Jitiya highlights the cultural role and importance of women in the Terai region
Among the very many feasts and festivals of Nepal, Jitiya is a festival that is celebrated by women from the Terai region of Nepal.
Jitiya falls on the seventh, eighth and ninth day of the waning moon (Krishna Pakshya) in the month of Ashwin (September), tentatively nine or 10 days before Ghatasthapana.
Prior to the festival, a day of fasting is observed which is called Naha kha. On this day women take baths and make offerings of mustard oil and khari (mustard oil cake). This day of fasting is especially kept for the long life of their spouses.
The second day which is also called Upas (fasting); women wake up before sunrise and attend a puja. They place beaten rice, curd, and sweets at their doorsteps. These offerings, made to the deity, are later consumed by members of the family.
Women fast on this day, which falls on Ashwin Krishna Asthami, listening to the tales of God Jitumahan. The fasts continue from Asthami to Nawami. The devotees during this period do not consume anything – solid or liquid. It is regarded as one of the strictest fasting in the Terai community.
The third day is called Parwan or the ending of the fast. They end their fast by bathing in the nearest pond or river. Various animals and birds, including eagle, fox, cow, pigeon, and crow are worshipped during this festival.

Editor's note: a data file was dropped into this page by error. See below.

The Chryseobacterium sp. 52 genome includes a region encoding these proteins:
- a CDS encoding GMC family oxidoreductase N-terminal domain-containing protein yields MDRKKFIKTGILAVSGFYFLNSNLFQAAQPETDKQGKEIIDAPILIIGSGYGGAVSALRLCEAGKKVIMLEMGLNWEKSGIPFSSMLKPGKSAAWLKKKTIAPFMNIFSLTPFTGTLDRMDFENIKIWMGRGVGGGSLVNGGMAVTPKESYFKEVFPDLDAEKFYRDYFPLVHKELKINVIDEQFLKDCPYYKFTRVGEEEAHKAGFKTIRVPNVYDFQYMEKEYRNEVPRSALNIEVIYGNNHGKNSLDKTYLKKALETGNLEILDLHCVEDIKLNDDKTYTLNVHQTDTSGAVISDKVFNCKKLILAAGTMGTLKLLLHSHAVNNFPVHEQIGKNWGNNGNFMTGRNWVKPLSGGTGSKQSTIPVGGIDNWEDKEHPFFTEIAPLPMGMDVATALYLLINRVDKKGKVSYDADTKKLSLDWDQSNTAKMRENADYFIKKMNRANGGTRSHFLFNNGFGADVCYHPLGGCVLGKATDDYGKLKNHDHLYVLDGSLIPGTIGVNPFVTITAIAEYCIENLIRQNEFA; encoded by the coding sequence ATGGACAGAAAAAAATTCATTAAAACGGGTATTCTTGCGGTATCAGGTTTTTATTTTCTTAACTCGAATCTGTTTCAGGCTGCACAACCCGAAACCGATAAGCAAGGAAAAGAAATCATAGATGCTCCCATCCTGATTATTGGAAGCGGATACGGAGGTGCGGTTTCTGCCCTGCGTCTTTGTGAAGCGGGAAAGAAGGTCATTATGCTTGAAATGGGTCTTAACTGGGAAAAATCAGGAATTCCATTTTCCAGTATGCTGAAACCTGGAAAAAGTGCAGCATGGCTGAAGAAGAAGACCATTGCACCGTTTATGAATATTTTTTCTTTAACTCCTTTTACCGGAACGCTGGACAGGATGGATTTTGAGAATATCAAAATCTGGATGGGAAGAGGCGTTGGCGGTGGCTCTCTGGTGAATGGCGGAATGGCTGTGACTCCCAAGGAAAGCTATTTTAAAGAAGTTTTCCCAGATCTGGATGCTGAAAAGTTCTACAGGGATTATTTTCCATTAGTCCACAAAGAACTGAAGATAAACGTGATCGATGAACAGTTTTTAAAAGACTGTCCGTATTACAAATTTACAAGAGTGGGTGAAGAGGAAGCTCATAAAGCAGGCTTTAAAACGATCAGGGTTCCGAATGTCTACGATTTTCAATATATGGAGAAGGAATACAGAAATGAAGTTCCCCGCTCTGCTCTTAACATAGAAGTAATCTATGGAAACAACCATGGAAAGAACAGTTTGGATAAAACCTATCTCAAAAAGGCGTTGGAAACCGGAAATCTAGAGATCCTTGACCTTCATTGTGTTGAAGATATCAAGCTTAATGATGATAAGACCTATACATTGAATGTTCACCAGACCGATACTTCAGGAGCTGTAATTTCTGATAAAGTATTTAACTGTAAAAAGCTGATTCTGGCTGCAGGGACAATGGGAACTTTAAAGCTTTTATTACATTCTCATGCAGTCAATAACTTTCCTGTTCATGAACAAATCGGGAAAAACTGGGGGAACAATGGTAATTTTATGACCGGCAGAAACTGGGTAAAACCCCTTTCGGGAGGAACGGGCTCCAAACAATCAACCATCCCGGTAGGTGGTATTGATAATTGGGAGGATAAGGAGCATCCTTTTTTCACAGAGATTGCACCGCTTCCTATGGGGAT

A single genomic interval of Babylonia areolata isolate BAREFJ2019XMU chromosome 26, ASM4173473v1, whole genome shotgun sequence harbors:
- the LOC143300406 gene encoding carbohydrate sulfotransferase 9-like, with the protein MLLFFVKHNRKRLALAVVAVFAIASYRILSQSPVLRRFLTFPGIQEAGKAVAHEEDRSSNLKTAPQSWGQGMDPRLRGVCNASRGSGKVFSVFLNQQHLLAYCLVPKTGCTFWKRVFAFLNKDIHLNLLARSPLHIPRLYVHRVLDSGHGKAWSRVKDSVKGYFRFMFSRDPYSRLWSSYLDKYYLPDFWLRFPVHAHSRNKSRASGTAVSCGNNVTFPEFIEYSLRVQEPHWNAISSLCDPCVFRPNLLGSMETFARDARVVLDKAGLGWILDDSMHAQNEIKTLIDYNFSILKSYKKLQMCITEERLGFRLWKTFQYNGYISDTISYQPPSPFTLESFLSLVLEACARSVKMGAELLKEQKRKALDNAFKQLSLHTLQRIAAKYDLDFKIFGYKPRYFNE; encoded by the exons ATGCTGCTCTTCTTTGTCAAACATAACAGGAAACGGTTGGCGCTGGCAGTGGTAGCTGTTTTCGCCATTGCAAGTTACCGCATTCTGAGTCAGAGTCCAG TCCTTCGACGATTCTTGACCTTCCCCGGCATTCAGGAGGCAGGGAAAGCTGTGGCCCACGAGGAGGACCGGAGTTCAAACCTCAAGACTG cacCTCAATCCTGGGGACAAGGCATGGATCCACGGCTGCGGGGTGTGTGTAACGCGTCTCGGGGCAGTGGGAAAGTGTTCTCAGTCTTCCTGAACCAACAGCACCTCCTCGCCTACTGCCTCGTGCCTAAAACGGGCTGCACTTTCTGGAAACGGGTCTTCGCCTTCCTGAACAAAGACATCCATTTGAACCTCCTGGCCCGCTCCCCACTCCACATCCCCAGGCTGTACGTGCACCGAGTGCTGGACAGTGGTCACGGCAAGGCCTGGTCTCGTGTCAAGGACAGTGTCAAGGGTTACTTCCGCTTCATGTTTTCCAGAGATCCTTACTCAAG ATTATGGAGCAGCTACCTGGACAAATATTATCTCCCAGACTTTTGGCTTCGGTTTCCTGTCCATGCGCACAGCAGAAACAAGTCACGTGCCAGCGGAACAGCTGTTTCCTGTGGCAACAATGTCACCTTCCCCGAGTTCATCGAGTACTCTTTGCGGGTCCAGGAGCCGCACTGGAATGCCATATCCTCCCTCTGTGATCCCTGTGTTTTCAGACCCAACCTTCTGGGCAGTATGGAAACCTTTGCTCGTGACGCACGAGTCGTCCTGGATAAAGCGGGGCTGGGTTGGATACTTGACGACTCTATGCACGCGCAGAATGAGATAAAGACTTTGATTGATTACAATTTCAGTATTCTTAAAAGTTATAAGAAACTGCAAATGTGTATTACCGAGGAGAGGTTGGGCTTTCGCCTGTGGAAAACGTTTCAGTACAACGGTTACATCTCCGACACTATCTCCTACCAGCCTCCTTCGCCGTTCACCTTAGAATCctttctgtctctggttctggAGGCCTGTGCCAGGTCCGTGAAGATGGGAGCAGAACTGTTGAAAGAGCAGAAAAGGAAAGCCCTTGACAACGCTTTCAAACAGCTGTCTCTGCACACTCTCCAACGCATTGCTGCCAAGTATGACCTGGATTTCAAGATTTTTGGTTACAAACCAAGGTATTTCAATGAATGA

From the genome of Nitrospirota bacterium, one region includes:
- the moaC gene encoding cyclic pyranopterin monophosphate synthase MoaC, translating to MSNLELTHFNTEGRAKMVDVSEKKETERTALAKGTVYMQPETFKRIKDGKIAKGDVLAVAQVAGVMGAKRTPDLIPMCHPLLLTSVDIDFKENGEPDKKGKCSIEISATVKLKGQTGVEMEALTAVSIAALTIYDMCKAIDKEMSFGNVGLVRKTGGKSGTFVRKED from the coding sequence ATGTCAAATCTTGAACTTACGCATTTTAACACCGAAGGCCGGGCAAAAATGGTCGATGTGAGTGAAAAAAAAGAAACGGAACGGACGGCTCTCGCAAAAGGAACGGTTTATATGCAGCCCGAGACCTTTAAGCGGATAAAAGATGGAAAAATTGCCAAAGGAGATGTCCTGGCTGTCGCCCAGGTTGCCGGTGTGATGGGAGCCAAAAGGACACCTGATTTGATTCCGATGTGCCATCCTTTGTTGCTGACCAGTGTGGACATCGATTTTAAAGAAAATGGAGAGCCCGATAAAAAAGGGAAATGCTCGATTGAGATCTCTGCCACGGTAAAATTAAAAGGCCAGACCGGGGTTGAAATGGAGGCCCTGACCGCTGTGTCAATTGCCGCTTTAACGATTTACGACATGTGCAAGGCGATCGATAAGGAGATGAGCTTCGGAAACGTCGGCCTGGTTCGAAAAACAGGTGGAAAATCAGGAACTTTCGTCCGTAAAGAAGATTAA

Myths suggest that a fox and an eagle used to live in a tree by the Narmada River at Kankawati observing the women taking part in Jitiya Parba. At the same time, a funeral procession of a businessman’s son was taking place. As the body was being cremated, the broke his fast and ate the remains of the deceased. As he ate the flesh and committed a sin by breaking his fast, this was witnessed by the eagle.
It is believed that both were reborn to priest Vaskar as Shilawati and Kurpurawati. Shilawati, the eagle was married off to the wealthiest family in the kingdom whereas Kurpurawati, the fox, got married to a King. Shilawati had six sons. However, Kurpurawati gave birth to a dead son and failed to conceive any further.
Kurpurawati dissatisfied with her situation envied her elder sister which worsened their relationship. Shilawati then came to know about their past lives and the sin her sister had committed. She told Kurpurawati that breaking a fast in a previous life was the cause of the death of her son.
As a result, it is believed that the consequences of an improper fast fall upon the children of those who break the rules of fasting.
Jitiya highlights the cultural role and importance of women in the Terai region. The festival is observed in the Pitri Pakshya (special period dedicated to ancestors) and also offers Pinda (ball of cooked rice or barley flour) to the departed souls.